To that point, among the game’s long-tenured coaches of the last 60 years, many won far more in their first decade with a team than thereafter: Chuck Noll in Pittsburgh (.667 winning percentage and four Super Bowl wins his first 11 years, .505 and no Super Bowls his last 13), Bud Grant in Minnesota (.710 and four Super Bowl appearances his first 10 years, .500 and no Super Bowls in seven seasons thereafter), Don Shula at Miami (.745 and two Super Bowl wins his first 10  years, .603 with one Super Bowl appearance his final 16), and Paul Brown in Cleveland (.871 and seven titles in his first 10 years, .581 and no titles his last seven).

There are exceptions, too. Tom Landry won Super Bowls in his 18th and 19th seasons in Dallas. Bill Cowher won his lone Super Bowl in his 14th season with Pittsburgh. And of course, Bill Belichick (19th season with New England) won two of his five Super Bowls in the last five years.

Has McCarthy run his course in 13 seasons with the Packers? Lombardi sees a parallel with Andy Reid. The Eagles fired Reid after 14 seasons, a 130-93-1 record and one Super Bowl appearance. With a fresh start he’s in a successful second act with Kansas City, which is 8-1 this season.

In evaluating their coach, Murphy and Gutekunst also have to take into account the Packers’ glaring roster shortcomings and the upside of sticking with a winning coach through tough times.

There’s no denying that McCarthy for the last few years has suffered from a talent shortage aside from Rodgers.

Thompson did next to nothing for the roster aside from the draft, and his final five classes offered little to justify that approach. His 2013-15 picks should form the veteran core of the team, but only three players from those drafts are still on the roster (David Bakhtiari, Davante Adams and Corey Linsley).

McCarthy hasn’t had an outside pass rusher for opponents to worry about since Clay Matthews was in his prime. And aside from Kenny Clark and Mike Daniels, his best talent on defense is either injury prone (Kevin King, Nick Perry) or rookies (Jaire Alexander, Josh Jackson).

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Murphy and Gutekunst can’t hold McCarthy responsible for a roster that has neither high-end quality nor sufficient breadth.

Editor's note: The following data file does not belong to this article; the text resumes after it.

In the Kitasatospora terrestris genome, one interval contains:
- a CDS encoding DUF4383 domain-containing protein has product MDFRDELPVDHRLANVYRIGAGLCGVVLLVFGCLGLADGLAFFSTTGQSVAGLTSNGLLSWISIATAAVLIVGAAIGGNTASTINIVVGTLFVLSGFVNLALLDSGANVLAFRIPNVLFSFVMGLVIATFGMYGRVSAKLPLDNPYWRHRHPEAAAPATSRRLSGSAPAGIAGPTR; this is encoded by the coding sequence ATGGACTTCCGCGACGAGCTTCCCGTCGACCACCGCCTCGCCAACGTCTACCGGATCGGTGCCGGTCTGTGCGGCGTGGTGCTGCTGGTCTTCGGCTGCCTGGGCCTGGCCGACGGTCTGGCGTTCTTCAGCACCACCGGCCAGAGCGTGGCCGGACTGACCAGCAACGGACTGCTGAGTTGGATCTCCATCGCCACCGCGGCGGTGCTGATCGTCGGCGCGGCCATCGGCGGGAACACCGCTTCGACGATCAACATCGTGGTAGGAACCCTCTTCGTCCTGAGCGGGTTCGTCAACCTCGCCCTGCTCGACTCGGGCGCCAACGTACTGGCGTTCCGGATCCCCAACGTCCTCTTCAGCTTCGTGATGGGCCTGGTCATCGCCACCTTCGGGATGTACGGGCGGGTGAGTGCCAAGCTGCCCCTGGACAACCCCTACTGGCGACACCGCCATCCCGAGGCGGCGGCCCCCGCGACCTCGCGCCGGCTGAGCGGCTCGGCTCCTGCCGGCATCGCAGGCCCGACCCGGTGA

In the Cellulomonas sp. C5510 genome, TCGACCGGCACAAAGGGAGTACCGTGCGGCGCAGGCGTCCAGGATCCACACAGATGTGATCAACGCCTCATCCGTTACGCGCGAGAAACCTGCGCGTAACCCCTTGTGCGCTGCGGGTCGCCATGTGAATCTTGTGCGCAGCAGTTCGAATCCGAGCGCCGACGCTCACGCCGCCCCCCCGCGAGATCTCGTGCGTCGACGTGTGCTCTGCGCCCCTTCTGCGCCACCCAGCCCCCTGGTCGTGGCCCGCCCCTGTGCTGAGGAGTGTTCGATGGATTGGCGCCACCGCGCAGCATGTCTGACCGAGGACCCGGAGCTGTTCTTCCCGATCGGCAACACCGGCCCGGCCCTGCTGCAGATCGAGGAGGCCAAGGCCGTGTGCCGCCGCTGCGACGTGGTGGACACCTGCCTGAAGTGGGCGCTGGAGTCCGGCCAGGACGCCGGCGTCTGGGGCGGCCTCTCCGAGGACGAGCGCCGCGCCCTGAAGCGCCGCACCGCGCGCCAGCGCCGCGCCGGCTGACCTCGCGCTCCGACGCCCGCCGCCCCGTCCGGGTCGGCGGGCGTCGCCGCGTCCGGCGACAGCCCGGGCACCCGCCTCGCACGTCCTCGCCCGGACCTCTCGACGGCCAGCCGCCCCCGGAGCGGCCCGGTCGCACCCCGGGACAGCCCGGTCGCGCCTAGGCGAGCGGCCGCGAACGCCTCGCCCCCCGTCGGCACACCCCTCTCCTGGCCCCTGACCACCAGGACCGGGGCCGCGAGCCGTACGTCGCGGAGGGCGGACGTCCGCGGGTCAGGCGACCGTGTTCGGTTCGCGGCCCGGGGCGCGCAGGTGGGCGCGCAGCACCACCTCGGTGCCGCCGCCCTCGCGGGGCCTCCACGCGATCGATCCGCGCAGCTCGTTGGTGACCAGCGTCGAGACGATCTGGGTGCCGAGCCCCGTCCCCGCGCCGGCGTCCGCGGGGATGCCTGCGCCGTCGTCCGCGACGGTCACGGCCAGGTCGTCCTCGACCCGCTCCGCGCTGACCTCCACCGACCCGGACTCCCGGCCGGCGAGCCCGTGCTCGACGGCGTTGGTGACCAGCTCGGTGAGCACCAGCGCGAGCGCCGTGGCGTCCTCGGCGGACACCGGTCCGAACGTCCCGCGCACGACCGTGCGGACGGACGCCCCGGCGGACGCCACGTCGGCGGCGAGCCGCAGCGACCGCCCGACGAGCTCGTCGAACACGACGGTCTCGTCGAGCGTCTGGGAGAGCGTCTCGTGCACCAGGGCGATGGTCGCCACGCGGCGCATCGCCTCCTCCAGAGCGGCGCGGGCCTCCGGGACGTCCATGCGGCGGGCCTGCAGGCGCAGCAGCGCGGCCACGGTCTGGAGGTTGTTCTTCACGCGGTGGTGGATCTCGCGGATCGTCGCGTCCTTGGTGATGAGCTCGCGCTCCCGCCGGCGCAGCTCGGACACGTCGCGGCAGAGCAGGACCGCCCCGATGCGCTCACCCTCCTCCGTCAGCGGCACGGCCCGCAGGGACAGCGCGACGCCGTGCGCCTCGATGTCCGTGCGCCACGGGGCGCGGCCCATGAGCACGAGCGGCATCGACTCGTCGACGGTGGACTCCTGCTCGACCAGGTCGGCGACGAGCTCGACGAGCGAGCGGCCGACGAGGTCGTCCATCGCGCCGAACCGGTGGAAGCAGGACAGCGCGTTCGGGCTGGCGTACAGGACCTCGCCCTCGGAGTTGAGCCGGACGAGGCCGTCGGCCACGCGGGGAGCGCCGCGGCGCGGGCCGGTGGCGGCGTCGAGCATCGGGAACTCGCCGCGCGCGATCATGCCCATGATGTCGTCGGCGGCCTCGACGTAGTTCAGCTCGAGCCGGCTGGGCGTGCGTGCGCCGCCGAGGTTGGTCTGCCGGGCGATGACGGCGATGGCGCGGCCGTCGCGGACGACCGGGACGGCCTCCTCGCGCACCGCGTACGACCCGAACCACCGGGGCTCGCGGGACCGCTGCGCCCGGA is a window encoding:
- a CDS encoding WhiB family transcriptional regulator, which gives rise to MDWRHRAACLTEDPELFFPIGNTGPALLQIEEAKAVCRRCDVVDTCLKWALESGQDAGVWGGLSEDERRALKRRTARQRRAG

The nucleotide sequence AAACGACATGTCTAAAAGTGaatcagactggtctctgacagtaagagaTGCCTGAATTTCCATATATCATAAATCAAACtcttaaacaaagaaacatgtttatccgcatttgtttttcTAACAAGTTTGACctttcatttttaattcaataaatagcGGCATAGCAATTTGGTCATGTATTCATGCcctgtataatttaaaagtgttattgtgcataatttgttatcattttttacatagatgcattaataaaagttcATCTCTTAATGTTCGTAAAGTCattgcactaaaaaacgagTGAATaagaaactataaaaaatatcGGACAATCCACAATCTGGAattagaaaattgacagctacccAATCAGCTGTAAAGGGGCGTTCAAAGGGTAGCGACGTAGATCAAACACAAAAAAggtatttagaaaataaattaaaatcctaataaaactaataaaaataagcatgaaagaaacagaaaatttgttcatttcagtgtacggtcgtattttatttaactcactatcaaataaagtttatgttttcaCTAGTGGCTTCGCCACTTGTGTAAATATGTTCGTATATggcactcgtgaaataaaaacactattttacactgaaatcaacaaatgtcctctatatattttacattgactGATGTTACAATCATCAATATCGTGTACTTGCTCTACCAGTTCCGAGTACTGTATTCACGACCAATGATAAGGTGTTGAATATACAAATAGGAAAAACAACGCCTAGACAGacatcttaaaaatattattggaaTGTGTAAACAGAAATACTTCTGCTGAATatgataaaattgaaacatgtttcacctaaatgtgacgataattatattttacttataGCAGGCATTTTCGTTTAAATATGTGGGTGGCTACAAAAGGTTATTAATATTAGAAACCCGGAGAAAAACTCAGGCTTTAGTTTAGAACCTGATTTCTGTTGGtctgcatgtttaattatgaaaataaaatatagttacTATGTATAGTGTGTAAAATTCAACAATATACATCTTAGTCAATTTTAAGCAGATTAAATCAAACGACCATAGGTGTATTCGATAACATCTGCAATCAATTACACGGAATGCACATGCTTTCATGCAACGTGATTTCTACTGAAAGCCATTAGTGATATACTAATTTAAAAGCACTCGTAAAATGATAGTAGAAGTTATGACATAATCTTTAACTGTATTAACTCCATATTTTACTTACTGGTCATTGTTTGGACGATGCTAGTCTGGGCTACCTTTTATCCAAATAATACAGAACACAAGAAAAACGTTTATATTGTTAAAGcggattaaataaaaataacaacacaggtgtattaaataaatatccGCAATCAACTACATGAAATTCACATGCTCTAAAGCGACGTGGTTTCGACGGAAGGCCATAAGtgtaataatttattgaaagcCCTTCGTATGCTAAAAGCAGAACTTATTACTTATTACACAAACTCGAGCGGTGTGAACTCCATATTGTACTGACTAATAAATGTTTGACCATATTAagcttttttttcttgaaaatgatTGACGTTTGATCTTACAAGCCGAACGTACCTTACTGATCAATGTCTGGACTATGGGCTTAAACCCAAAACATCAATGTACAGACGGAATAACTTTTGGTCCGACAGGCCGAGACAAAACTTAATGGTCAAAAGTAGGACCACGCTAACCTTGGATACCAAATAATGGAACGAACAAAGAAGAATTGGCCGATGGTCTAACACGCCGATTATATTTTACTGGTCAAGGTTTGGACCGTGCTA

There also are advantages to staying with a proven winner through hard times. Maybe a change would help the Packers, but there’s also real risk the next coach won’t be as good while a few more years of Rodgers’ career blow past.

The most recent coaches who are rewarding their teams for choosing stability are Sean Payton and Mike Tomlin.

Payton, hired by the Saints the same year the Packers brought in McCarthy, has won only one Super Bowl with his elite quarterback (Drew Brees), just like McCarthy and Rodgers. More than that, Payton had three straight 7-9 seasons from 2014-16.

But New Orleans stuck with him, and after an outstanding draft last year and some aggressive personnel moves this year, the Saints might be the best team in the NFC in 2018.

Tomlin, likewise, won a Super Bowl early (2008, his second season) with his star quarterback (Ben Roethlisberger) and hasn’t won one since. His roughest stretch was back-to-back 8-8 seasons in 2012 and ’13. Yet the Steelers stuck with him, played in the AFC title game two years ago, and after a shaky a 1-2-1 start this season have won five straight and are coming off a 30-point win over 6-3 Carolina on Thursday night.

Whether you like McCarthy or not, he has an impressive record. His 124 wins rank 28th in league history, his .625 winning percentage is No. 13 among coaches with at least 10 seasons in the league, and he’s been to the playoffs in nine of his 12 seasons with the Packers.

Yes, he’s been blessed with a great quarterback, and yes, his coaching seat is heating up. Rightfully so. But only Murphy and Gutekunst know just how hot it really is.